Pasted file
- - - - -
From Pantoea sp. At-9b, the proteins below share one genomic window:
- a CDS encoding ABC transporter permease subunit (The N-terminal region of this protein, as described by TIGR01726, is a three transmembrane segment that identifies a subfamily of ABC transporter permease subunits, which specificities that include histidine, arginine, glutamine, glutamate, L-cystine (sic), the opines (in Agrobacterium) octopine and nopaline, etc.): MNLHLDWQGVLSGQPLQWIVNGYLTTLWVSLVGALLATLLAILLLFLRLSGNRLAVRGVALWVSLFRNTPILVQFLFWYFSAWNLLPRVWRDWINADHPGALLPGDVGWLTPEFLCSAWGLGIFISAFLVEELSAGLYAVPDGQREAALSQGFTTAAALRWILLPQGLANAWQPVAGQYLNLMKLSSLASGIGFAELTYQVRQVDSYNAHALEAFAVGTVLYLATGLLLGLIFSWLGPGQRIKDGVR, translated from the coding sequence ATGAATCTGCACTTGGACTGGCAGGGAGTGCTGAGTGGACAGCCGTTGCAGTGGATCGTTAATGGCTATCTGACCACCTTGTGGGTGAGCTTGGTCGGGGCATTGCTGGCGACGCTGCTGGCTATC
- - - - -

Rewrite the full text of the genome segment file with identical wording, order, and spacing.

From Pantoea sp. At-9b, the proteins below share one genomic window:
- a CDS encoding ABC transporter permease subunit (The N-terminal region of this protein, as described by TIGR01726, is a three transmembrane segment that identifies a subfamily of ABC transporter permease subunits, which specificities that include histidine, arginine, glutamine, glutamate, L-cystine (sic), the opines (in Agrobacterium) octopine and nopaline, etc.): MNLHLDWQGVLSGQPLQWIVNGYLTTLWVSLVGALLATLLAILLLFLRLSGNRLAVRGVALWVSLFRNTPILVQFLFWYFSAWNLLPRVWRDWINADHPGALLPGDVGWLTPEFLCSAWGLGIFISAFLVEELSAGLYAVPDGQREAALSQGFTTAAALRWILLPQGLANAWQPVAGQYLNLMKLSSLASGIGFAELTYQVRQVDSYNAHALEAFAVGTVLYLATGLLLGLIFSWLGPGQRIKDGVR, translated from the coding sequence ATGAATCTGCACTTGGACTGGCAGGGAGTGCTGAGTGGACAGCCGTTGCAGTGGATCGTTAATGGCTATCTGACCACCTTGTGGGTGAGCTTGGTCGGGGCATTGCTGGCGACGCTGCTGGCTATC